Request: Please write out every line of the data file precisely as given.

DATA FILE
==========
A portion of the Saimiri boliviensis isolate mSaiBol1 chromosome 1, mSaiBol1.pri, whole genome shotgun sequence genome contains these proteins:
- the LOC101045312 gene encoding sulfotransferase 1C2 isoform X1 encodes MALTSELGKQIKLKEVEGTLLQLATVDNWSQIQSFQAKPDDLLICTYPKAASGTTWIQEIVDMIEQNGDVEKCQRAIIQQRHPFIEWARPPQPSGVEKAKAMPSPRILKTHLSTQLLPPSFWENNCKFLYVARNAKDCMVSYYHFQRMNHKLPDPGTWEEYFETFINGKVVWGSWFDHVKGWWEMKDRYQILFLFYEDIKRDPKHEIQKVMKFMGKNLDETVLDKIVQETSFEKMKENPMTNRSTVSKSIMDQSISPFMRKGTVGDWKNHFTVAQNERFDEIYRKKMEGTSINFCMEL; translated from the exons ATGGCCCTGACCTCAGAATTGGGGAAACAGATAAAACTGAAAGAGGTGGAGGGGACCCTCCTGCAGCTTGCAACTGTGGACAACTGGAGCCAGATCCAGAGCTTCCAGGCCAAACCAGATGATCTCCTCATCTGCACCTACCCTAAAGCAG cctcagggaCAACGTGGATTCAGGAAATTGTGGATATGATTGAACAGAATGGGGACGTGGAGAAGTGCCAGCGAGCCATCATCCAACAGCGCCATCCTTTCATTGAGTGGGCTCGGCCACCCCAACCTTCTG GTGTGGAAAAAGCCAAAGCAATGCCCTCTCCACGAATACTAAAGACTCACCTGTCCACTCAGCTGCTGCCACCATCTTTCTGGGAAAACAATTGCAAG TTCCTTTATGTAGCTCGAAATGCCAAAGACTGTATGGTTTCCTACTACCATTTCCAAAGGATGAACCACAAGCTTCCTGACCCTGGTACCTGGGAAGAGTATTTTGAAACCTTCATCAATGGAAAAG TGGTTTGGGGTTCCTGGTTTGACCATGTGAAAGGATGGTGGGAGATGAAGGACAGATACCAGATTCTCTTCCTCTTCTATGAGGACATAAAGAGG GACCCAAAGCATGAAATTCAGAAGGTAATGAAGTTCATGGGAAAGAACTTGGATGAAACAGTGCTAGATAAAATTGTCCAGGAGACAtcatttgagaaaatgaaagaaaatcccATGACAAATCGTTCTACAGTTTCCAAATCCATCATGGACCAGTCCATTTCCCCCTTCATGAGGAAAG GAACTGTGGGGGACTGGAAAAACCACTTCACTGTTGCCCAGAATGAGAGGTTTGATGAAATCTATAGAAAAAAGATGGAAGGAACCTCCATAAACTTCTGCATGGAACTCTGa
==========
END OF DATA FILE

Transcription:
A portion of the Saimiri boliviensis isolate mSaiBol1 chromosome 1, mSaiBol1.pri, whole genome shotgun sequence genome contains these proteins:
- the LOC101045312 gene encoding sulfotransferase 1C2 isoform X1 encodes MALTSELGKQIKLKEVEGTLLQLATVDNWSQIQSFQAKPDDLLICTYPKAASGTTWIQEIVDMIEQNGDVEKCQRAIIQQRHPFIEWARPPQPSGVEKAKAMPSPRILKTHLSTQLLPPSFWENNCKFLYVARNAKDCMVSYYHFQRMNHKLPDPGTWEEYFETFINGKVVWGSWFDHVKGWWEMKDRYQILFLFYEDIKRDPKHEIQKVMKFMGKNLDETVLDKIVQETSFEKMKENPMTNRSTVSKSIMDQSISPFMRKGTVGDWKNHFTVAQNERFDEIYRKKMEGTSINFCMEL; translated from the exons ATGGCCCTGACCTCAGAATTGGGGAAACAGATAAAACTGAAAGAGGTGGAGGGGACCCTCCTGCAGCTTGCAACTGTGGACAACTGGAGCCAGATCCAGAGCTTCCAGGCCAAACCAGATGATCTCCTCATCTGCACCTACCCTAAAGCAG cctcagggaCAACGTGGATTCAGGAAATTGTGGATATGATTGAACAGAATGGGGACGTGGAGAAGTGCCAGCGAGCCATCATCCAACAGCGCCATCCTTTCATTGAGTGGGCTCGGCCACCCCAACCTTCTG GTGTGGAAAAAGCCAAAGCAATGCCCTCTCCACGAATACTAAAGACTCACCTGTCCACTCAGCTGCTGCCACCATCTTTCTGGGAAAACAATTGCAAG TTCCTTTATGTAGCTCGAAATGCCAAAGACTGTATGGTTTCCTACTACCATTTCCAAAGGATGAACCACAAGCTTCCTGACCCTGGTACCTGGGAAGAGTATTTTGAAACCTTCATCAATGGAAAAG TGGTTTGGGGTTCCTGGTTTGACCATGTGAAAGGATGGTGGGAGATGAAGGACAGATACCAGATTCTCTTCCTCTTCTATGAGGACATAAAGAGG GACCCAAAGCATGAAATTCAGAAGGTAATGAAGTTCATGGGAAAGAACTTGGATGAAACAGTGCTAGATAAAATTGTCCAGGAGACAtcatttgagaaaatgaaagaaaatcccATGACAAATCGTTCTACAGTTTCCAAATCCATCATGGACCAGTCCATTTCCCCCTTCATGAGGAAAG GAACTGTGGGGGACTGGAAAAACCACTTCACTGTTGCCCAGAATGAGAGGTTTGATGAAATCTATAGAAAAAAGATGGAAGGAACCTCCATAAACTTCTGCATGGAACTCTGa